Episode 10: The Stage Is Torn Apart. Past And Future Lead To Love.

An interesting thing happens in the latter half of Don’t Leave Me Alone, Daisy – the show shifts points of view from Techno to Hitomi. The early episodes were mostly catalogs of atrocities against Hitomi, and while she was definitely sympathetic, she was also somewhat anonymous. The latter half, as she’s been developing feelings for Techno she’s also become the main focus of the show – it isn’t about some weirdo science kid, it’s about a young girl who has a weirdo science kid infatuated with her.

This episode also brings some of Techno’s more disturbing habits into a more understandable, if not sympathetic light. Here’s what happens: Techno picks up Hitomi and sort of forces her to go with him on a bike ride. I say “sort of” because she ends up having a good time…until they break through the fourth dimension and zoom into the past, right into Techno’s nuclear fallout shelter.

Here, lil’ Techno believes that Hitomi is his mother, and he proceeds, in inimitable Techno fashion, to tie her up so she can’t go away.

Techno tries to rescue her, blah blah blah. What’s interesting here, though, is that Hitomi, far from being repulsed by the little tyke, believes that he is the product of a future union between her and Techno and so loves him like the son she believes him to be. She tries to teach him not to tie people up, or that he should try and make friends that he hasn’t genetically engineered in his lab. Things any mom would worry about.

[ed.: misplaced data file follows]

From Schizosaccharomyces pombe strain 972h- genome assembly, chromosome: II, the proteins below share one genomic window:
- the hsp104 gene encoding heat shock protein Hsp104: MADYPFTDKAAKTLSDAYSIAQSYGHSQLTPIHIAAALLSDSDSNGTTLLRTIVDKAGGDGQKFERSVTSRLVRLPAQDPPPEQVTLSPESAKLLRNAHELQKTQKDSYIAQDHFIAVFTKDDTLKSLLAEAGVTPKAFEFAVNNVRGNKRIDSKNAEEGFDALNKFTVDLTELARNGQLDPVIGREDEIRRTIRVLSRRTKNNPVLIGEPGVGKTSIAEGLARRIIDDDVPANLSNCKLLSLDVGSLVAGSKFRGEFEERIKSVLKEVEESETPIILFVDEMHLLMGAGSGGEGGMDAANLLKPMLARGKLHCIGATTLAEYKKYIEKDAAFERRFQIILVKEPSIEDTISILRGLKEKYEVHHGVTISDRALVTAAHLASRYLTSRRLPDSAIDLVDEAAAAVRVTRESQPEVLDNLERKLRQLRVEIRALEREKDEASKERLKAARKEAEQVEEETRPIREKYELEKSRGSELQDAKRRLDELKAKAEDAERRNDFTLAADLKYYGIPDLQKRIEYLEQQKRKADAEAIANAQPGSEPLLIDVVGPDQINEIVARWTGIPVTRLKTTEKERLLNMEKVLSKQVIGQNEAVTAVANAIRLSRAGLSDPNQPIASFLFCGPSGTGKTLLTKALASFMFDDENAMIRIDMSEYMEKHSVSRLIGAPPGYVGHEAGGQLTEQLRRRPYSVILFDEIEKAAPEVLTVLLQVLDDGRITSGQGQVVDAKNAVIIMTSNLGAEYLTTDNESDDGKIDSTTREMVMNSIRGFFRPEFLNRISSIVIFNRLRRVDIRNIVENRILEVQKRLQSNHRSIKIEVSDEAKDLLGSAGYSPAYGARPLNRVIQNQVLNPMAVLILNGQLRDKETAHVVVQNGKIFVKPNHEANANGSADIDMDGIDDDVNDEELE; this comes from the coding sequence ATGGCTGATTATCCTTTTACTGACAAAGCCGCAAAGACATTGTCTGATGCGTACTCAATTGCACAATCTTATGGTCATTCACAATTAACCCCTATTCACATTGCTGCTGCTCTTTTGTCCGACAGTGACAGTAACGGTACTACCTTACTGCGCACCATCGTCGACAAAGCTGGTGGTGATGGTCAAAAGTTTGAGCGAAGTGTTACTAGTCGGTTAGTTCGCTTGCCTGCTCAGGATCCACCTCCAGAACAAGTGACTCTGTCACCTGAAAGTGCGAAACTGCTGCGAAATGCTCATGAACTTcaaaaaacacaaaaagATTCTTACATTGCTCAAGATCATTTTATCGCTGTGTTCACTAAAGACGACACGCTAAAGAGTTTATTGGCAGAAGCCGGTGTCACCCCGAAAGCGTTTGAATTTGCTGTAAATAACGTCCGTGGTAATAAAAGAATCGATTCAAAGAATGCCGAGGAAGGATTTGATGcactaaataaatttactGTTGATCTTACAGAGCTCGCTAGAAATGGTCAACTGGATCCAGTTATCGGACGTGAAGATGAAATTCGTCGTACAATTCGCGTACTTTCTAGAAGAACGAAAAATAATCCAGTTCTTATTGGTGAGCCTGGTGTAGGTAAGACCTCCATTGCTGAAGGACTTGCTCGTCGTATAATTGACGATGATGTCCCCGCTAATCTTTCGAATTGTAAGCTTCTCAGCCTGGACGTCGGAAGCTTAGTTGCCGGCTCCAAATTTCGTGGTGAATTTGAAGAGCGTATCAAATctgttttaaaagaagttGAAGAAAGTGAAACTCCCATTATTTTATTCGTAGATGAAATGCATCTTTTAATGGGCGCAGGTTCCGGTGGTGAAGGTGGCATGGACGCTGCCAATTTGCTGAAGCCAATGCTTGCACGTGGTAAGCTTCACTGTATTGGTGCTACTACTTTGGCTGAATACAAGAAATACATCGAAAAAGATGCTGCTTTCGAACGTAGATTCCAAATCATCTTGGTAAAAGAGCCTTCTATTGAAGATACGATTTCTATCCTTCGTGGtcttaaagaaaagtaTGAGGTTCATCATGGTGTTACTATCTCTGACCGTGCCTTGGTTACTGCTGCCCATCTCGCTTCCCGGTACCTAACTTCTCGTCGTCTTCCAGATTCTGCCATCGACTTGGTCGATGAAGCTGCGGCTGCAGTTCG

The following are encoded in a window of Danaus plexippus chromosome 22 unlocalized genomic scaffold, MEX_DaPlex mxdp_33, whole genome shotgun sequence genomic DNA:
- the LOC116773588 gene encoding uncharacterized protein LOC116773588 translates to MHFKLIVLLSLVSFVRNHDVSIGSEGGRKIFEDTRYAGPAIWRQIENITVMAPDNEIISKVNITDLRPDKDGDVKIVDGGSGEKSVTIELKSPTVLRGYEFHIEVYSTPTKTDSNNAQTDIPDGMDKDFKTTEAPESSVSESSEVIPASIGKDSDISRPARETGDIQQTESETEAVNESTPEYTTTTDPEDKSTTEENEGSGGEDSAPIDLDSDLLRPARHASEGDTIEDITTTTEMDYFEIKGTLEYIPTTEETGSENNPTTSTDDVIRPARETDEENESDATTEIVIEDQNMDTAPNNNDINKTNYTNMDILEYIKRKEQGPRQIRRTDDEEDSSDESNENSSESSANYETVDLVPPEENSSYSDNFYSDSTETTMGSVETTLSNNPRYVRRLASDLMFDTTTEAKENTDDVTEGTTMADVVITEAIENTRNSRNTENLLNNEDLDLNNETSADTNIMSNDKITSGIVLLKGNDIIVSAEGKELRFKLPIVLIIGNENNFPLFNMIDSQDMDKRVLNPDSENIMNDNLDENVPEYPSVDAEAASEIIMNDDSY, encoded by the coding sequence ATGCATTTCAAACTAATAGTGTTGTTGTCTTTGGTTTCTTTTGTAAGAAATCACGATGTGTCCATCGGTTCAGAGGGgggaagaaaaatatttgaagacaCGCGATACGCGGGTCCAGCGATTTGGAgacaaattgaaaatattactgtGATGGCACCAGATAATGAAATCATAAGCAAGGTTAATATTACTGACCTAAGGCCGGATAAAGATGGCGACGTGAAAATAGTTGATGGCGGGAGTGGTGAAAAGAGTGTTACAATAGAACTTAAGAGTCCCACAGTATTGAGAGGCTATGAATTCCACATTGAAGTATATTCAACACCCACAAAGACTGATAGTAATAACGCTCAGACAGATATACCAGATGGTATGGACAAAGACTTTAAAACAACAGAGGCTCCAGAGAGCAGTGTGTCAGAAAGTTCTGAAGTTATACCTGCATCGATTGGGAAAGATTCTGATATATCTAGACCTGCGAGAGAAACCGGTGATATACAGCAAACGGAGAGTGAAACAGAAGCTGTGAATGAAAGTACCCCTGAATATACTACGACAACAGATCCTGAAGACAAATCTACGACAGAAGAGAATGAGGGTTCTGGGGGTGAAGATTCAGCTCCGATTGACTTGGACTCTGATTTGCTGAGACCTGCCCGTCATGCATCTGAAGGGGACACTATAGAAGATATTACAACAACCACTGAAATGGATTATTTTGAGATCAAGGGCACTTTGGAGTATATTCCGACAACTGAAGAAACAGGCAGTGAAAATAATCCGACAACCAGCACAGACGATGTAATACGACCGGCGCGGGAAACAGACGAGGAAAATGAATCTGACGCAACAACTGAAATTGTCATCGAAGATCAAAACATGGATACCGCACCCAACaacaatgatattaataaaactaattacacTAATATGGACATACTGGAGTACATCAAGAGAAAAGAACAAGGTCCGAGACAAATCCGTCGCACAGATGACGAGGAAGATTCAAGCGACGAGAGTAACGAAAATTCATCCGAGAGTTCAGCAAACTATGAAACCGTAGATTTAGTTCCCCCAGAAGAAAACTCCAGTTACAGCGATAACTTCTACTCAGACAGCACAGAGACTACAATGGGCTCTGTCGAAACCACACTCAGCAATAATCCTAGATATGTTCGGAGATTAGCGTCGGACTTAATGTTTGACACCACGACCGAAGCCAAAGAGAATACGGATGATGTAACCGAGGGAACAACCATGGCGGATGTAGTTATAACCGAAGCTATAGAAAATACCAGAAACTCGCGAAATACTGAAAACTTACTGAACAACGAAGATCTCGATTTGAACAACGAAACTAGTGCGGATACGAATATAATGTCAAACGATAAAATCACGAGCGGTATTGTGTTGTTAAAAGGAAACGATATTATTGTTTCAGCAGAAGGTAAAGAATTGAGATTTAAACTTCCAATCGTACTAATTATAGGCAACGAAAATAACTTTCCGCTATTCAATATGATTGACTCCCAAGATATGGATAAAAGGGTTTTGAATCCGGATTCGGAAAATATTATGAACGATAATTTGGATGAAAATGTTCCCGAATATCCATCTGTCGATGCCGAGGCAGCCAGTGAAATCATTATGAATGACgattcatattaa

Here a kind of paradox is introduced: Techno met Hitomi when he was young, so I suppose that when he saw her later, repressed affection was triggered, and he thus tries to capture Hitomi (rather than win her) because he’s deeply afraid that she’ll run away again. Couple this with Techno’s obviously amorous (albeit clinical) intentions, and you could probably get yourself knee-deep in a Freudian quagmire. So let’s sidestep that.

But therein lies the sophisticated switch the show has pulled – it is ostensibly about Hitomi being trapped by Techno, but Techno himself is trapped in a sort of affectionate web for Hitomi, an attraction that strikes him deeper than normal teenage puppy love. Hitomi’s constant fears that when her non-alien nature is revealed, it will turn Techno off, as well as her fantasies of marriage, strengthen the idea that she is really the show’s central figure. All actions aren’t predicated upon Techno’s obsession (which becomes one-note and unchanging throughout), but rather upon Hitomi’s developing affections.
So let’s see the next episode go and ruin everything.

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To contact Kent Conrad, email kentc@explodedgoat.com